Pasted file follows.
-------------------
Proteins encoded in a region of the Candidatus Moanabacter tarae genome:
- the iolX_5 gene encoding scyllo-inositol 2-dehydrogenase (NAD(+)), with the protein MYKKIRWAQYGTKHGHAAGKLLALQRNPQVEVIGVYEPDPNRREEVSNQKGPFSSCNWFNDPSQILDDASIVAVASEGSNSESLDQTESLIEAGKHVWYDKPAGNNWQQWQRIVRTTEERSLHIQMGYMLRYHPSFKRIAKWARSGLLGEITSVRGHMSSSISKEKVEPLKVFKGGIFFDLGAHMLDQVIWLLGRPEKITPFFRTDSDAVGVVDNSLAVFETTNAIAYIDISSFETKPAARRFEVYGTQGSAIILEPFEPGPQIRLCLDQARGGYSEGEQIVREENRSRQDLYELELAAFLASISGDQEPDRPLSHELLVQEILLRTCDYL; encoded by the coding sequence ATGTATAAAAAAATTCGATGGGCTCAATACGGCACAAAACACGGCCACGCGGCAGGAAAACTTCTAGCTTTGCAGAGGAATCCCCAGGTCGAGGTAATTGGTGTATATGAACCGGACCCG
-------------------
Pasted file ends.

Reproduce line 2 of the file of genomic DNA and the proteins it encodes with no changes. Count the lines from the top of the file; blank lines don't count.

- the iolX_5 gene encoding scyllo-inositol 2-dehydrogenase (NAD(+)), with the protein MYKKIRWAQYGTKHGHAAGKLLALQRNPQVEVIGVYEPDPNRREEVSNQKGPFSSCNWFNDPSQILDDASIVAVASEGSNSESLDQTESLIEAGKHVWYDKPAGNNWQQWQRIVRTTEERSLHIQMGYMLRYHPSFKRIAKWARSGLLGEITSVRGHMSSSISKEKVEPLKVFKGGIFFDLGAHMLDQVIWLLGRPEKITPFFRTDSDAVGVVDNSLAVFETTNAIAYIDISSFETKPAARRFEVYGTQGSAIILEPFEPGPQIRLCLDQARGGYSEGEQIVREENRSRQDLYELELAAFLASISGDQEPDRPLSHELLVQEILLRTCDYL; encoded by the coding sequence ATGTATAAAAAAATTCGATGGGCTCAATACGGCACAAAACACGGCCACGCGGCAGGAAAACTTCTAGCTTTGCAGAGGAATCCCCAGGTCGAGGTAATTGGTGTATATGAACCGGACCCG